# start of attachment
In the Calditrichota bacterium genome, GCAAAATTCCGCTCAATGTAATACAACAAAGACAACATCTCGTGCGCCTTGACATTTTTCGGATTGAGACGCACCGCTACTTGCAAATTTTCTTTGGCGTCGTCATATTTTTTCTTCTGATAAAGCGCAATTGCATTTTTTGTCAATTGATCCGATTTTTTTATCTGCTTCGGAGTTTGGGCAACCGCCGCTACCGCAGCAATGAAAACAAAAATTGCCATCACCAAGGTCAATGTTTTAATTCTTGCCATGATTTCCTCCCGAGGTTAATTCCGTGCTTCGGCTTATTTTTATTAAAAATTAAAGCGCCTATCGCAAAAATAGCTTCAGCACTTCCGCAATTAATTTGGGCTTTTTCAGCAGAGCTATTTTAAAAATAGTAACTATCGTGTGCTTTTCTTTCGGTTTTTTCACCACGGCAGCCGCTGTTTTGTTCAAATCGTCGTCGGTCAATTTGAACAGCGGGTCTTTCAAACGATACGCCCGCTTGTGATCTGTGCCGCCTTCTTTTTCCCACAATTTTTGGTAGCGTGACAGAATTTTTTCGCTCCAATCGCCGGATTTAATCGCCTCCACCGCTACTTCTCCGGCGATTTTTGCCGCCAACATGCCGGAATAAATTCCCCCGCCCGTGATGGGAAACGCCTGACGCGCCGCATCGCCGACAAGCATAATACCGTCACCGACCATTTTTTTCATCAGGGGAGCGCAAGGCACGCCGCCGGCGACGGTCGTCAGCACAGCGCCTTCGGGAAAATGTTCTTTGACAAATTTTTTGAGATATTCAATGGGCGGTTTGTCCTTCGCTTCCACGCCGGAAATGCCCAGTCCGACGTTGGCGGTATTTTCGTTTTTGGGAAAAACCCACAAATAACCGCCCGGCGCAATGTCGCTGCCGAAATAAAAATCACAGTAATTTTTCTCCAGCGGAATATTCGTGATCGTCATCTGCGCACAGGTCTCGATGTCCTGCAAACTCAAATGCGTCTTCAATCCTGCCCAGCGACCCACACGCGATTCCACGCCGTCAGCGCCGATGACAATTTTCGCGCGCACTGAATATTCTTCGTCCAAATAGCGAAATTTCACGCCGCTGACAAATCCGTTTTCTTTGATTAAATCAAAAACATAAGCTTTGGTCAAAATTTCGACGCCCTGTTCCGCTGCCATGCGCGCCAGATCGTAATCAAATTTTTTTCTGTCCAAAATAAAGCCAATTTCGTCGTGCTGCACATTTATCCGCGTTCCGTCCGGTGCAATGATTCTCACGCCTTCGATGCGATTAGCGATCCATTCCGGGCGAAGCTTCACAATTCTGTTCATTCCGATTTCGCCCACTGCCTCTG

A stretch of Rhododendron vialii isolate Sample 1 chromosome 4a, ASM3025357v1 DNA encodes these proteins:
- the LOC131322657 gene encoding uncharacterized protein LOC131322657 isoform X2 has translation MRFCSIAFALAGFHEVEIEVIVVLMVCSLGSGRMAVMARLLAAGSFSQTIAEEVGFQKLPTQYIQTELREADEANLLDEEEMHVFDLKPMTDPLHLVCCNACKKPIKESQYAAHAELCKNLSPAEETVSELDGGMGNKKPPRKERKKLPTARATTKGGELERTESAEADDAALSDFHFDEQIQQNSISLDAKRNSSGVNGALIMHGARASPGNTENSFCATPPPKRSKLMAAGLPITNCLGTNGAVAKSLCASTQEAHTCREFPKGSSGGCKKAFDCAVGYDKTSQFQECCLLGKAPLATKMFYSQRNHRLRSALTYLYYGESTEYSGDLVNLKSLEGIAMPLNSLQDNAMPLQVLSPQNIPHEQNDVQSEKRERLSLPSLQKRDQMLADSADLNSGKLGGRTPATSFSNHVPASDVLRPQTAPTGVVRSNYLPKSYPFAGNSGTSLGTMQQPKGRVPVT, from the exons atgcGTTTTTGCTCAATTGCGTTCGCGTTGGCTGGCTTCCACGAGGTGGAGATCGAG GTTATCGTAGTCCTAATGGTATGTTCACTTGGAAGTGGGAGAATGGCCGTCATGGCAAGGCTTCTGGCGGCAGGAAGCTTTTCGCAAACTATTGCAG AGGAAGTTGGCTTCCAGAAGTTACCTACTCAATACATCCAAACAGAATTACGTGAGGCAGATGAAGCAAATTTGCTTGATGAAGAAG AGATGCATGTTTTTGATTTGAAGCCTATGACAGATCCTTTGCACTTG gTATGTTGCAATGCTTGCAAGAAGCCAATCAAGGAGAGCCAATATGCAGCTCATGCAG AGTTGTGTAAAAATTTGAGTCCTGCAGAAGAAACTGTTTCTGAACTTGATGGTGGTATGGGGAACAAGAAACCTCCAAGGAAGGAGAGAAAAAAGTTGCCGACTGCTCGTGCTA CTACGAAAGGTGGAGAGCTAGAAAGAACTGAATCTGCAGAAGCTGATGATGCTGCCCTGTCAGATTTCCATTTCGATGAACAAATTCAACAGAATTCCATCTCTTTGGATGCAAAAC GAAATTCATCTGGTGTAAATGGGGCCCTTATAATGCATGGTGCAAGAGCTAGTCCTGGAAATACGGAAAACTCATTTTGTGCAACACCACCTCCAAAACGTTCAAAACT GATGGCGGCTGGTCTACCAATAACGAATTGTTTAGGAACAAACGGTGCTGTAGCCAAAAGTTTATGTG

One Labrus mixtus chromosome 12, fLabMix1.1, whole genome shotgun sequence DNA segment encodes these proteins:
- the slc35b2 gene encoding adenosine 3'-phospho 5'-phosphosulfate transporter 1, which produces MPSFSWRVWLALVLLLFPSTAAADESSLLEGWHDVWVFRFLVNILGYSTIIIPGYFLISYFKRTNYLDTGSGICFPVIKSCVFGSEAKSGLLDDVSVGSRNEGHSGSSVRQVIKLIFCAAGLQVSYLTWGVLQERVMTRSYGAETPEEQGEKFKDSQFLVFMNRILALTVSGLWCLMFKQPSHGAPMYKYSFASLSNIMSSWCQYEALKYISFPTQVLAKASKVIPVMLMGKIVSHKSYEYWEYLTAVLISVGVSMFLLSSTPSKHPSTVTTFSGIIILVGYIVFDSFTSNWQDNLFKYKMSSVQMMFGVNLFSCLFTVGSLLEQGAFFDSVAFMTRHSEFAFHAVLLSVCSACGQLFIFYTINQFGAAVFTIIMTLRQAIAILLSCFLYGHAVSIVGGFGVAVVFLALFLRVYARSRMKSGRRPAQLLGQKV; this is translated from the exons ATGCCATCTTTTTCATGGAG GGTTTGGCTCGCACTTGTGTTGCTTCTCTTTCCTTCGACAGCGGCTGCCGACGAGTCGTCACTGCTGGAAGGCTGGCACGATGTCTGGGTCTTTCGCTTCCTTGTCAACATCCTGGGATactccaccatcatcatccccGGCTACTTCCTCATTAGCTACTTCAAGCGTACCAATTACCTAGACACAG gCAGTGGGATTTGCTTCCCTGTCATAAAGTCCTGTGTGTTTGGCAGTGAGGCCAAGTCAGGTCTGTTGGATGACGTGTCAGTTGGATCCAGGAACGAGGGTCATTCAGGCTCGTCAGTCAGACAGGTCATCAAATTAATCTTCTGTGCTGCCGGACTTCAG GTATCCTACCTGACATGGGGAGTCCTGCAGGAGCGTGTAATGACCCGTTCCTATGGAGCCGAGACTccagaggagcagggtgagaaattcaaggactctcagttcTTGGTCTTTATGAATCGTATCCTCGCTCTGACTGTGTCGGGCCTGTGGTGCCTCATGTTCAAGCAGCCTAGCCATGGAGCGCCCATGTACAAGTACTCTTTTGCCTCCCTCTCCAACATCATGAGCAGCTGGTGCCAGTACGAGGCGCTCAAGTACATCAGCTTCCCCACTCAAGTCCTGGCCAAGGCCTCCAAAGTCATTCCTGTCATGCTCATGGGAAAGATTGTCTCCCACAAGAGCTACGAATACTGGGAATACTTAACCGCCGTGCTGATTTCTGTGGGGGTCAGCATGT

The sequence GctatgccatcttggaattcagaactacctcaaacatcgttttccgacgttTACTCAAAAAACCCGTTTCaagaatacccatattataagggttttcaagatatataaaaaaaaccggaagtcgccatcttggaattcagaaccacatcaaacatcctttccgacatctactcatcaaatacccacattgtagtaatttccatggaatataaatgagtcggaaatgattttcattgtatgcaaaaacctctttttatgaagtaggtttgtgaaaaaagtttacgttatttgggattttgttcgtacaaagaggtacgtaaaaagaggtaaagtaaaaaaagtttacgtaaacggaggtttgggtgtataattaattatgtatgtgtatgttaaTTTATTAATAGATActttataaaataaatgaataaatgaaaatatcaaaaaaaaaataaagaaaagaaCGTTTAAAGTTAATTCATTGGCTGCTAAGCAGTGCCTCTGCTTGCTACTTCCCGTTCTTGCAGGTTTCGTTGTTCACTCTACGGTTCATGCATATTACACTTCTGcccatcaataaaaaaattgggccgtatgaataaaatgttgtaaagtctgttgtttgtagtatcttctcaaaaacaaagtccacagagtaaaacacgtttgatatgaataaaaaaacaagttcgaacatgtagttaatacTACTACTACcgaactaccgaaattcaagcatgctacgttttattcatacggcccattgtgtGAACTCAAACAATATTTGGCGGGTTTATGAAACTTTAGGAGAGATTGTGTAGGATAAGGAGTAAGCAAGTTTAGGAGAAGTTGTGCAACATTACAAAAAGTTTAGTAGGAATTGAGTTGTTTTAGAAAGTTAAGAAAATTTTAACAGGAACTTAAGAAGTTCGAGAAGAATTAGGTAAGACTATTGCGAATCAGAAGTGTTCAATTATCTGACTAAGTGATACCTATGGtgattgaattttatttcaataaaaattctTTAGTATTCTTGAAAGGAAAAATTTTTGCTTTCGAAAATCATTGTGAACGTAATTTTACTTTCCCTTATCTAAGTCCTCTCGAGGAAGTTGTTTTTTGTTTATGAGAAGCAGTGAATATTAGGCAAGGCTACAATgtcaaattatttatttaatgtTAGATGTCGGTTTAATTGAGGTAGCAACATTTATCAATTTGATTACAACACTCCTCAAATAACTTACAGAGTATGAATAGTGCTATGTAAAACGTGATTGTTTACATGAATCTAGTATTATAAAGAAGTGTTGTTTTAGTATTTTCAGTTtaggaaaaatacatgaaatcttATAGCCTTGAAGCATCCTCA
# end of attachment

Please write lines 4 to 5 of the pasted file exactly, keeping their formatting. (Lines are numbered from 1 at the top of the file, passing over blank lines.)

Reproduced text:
One Labrus mixtus chromosome 12, fLabMix1.1, whole genome shotgun sequence DNA segment encodes these proteins:
- the slc35b2 gene encoding adenosine 3'-phospho 5'-phosphosulfate transporter 1, which produces MPSFSWRVWLALVLLLFPSTAAADESSLLEGWHDVWVFRFLVNILGYSTIIIPGYFLISYFKRTNYLDTGSGICFPVIKSCVFGSEAKSGLLDDVSVGSRNEGHSGSSVRQVIKLIFCAAGLQVSYLTWGVLQERVMTRSYGAETPEEQGEKFKDSQFLVFMNRILALTVSGLWCLMFKQPSHGAPMYKYSFASLSNIMSSWCQYEALKYISFPTQVLAKASKVIPVMLMGKIVSHKSYEYWEYLTAVLISVGVSMFLLSSTPSKHPSTVTTFSGIIILVGYIVFDSFTSNWQDNLFKYKMSSVQMMFGVNLFSCLFTVGSLLEQGAFFDSVAFMTRHSEFAFHAVLLSVCSACGQLFIFYTINQFGAAVFTIIMTLRQAIAILLSCFLYGHAVSIVGGFGVAVVFLALFLRVYARSRMKSGRRPAQLLGQKV; this is translated from the exons ATGCCATCTTTTTCATGGAG GGTTTGGCTCGCACTTGTGTTGCTTCTCTTTCCTTCGACAGCGGCTGCCGACGAGTCGTCACTGCTGGAAGGCTGGCACGATGTCTGGGTCTTTCGCTTCCTTGTCAACATCCTGGGATactccaccatcatcatccccGGCTACTTCCTCATTAGCTACTTCAAGCGTACCAATTACCTAGACACAG gCAGTGGGATTTGCTTCCCTGTCATAAAGTCCTGTGTGTTTGGCAGTGAGGCCAAGTCAGGTCTGTTGGATGACGTGTCAGTTGGATCCAGGAACGAGGGTCATTCAGGCTCGTCAGTCAGACAGGTCATCAAATTAATCTTCTGTGCTGCCGGACTTCAG GTATCCTACCTGACATGGGGAGTCCTGCAGGAGCGTGTAATGACCCGTTCCTATGGAGCCGAGACTccagaggagcagggtgagaaattcaaggactctcagttcTTGGTCTTTATGAATCGTATCCTCGCTCTGACTGTGTCGGGCCTGTGGTGCCTCATGTTCAAGCAGCCTAGCCATGGAGCGCCCATGTACAAGTACTCTTTTGCCTCCCTCTCCAACATCATGAGCAGCTGGTGCCAGTACGAGGCGCTCAAGTACATCAGCTTCCCCACTCAAGTCCTGGCCAAGGCCTCCAAAGTCATTCCTGTCATGCTCATGGGAAAGATTGTCTCCCACAAGAGCTACGAATACTGGGAATACTTAACCGCCGTGCTGATTTCTGTGGGGGTCAGCATGT